RIKEN Center for Developmental Biology (CDB)
2-2-3 Minatojima minamimachi, Chuo-ku, Kobe 650-0047, Japan

Hippo signaling follows form
PDF Download

September 15, 2011 –Cells have a well-developed sense of their surroundings, identifying and interacting with many diverse components of their environments. This is clearly seen in the proliferation of cells in culture – a population will grow steady until the cell density crosses a given threshold, triggering a shutdown. This phenomenon, known as “cell contact inhibition of proliferation,” has been tied to the Hippo signaling pathway, but the molecular mechanism remains mysterious. In specific, it is unknown whether the key cue behind this process is cell morphology or cell-cell adhesion, or some combination of the two.

In smaller, rounded cells (left), Yap (red) accumulates outside the nucleus (yellow), while in flattened cells (right) with extensive F-actin (green), Yap localize within the nucleus.

Now, a study by Ken-ichi Wada and others in the Laboratory for Embryonic Induction (Hiroshi Sasaki, Team Leader) looked at individual cells to examine the effects of cell morphology on Hippo signaling in isolation from other influences.  Published in Development, the report describes how cell shape and underlying cytoskeletal proteins, such as F-actin, regulate the Hippo pathway in vitro. Both Wada and Sasaki have since moved to the Kumamoto University Institute of Molecular Embryology and Genetics.

In a previous study, the Sasaki team had shown how changes in cell density control Hippo activity; Hippo is down-regulated at lower densities, resulting in the nuclear accumulation of a coactivator protein, Yap, increasing activity of Tead, a transcription factor that promotes proliferation. Conversely, at higher densities, Hippo is activated causing the phosphorylation and cytoplasmic retention of Yap, preventing Tead activity and, as a result, stoppage of proliferation. This report, however, left open the question of how Hippo signaling is able to detect the density of cells in an environment.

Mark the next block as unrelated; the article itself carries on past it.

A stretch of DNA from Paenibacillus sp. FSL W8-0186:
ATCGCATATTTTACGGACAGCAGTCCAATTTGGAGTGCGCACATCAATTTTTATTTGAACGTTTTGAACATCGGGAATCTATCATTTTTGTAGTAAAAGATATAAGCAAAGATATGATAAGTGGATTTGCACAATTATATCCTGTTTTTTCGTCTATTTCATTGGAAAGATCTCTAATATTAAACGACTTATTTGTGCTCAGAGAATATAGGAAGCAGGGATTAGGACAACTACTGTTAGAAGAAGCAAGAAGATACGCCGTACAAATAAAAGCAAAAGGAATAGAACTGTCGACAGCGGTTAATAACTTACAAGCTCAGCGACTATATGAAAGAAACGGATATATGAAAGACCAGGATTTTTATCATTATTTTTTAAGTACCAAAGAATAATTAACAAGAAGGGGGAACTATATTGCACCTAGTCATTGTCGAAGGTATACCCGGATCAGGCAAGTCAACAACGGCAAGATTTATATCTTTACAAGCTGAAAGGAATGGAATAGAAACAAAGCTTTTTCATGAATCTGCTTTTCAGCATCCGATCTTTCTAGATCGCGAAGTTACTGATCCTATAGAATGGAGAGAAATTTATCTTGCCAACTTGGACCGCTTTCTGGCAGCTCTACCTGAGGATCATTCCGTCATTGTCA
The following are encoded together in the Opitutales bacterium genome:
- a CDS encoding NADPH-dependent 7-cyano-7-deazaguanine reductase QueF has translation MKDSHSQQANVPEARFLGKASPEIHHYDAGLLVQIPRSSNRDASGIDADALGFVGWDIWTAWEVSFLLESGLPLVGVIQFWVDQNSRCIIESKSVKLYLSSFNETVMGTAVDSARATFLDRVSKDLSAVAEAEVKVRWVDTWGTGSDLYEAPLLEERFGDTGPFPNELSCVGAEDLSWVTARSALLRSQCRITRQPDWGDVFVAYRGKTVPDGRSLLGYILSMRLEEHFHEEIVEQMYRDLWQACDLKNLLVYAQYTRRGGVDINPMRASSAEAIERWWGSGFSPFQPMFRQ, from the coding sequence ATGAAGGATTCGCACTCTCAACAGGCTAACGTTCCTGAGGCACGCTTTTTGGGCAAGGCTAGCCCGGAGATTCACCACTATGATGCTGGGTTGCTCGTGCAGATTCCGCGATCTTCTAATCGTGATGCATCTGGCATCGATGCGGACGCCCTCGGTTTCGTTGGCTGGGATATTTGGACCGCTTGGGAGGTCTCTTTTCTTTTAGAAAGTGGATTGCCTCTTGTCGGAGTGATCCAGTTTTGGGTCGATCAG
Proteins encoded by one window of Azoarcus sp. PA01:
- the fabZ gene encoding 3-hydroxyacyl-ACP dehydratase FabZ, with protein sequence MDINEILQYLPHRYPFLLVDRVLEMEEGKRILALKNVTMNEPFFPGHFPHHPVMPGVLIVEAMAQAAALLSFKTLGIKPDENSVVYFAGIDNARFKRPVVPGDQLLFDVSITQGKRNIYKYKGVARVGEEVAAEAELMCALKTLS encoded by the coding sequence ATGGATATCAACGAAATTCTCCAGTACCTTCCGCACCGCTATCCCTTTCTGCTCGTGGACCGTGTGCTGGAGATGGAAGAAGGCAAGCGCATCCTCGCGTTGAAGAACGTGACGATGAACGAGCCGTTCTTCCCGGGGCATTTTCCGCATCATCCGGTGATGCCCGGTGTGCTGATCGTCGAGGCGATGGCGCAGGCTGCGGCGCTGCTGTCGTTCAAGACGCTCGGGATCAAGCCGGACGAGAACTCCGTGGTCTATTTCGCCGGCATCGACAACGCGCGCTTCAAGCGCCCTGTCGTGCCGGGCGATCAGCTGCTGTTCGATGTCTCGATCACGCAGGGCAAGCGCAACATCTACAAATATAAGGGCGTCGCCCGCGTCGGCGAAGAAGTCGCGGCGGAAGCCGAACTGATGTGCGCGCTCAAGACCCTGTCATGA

Numerous studies have shown links between cell-cell adhesion and regulation of the Hippo pathway, and other reports have described the effect of cell morphology on proliferation, which led Wada to speculate that cell shape might also play be a missing piece in the Hippo–proliferation puzzle. In order to study this, however, he first needed an experimental system that would allow him to examine cells in isolation from contact with other cells. By culturing cells in microdomains of different sizes, he was able to grow single cells in spatial constraints that affected their morphology. In smaller 20 × 20 domains, the cells assumed a compact, rounded form, while in roomier 70 × 70 quarters, they became flattened and spread out. Looking next at the expression of the Hippo pathway factor Yap, he noted that in cells grown in the smaller domains, Yap remained outside the nucleus, while in those cultured in the larger domains it was localized in the nucleus, suggesting that morphology can act as a regulator of the distribution of this protein.

Stress fibers (green) are found throughout untreated cells, in which Yap (yellow) accumulates in the nucleus, while in cells treated with an actin-inhibitor (CytoD, LatA), there are fewer stress fibers and Yap is cytoplasmic.

But how is this regulatory control achieved? The key may lie in a form of F-actin known as stress fibers. In cells cultured in the 70 × 70 domains, as a model of lower cell density, stress fibers were abundant and present throughout the cells, while in the 20 × 20 domains their distribution was punctate and only faintly detectable. To determine whether the apparent correlation between stress fiber quantity and cell density works in Hippo regulation, the team next disrupted stress fiber formation using an actin-inhibiting agent. As expected, this caused Yap to localize in the cytoplasm as occurs in high-cell-density environments.

This latest work form the Sasaki team cements a role for cell morphology in the regulation of proliferation mediated by the Hippo pathway. “It will be interesting to tease out how Hippo signaling integrates diverse information inputs relating to a cell’s shape and its adhesive contacts with neighboring cells,” says Sasaki. “We know that actin is also involved in cell-cell adhesion, so that may be one key to understanding the link to Hippo. We are also very interested in the role that Hippo plays in controlling differentiation in the preimplantation mammalian embryo, and whether these latest findings will prove to be important to our understanding of early development as well.”

Link to article http://dev.biologists.org/content/138/18/3907.long
Related Links Tead plays a part in cell contact inhibition of proliferation (December 11, 2008)
Ins and outs of the early embryo (March 30, 2009)

Copyright (C) CENTER FOR DEVELOPMENTAL BIOLOGY All rights reserved.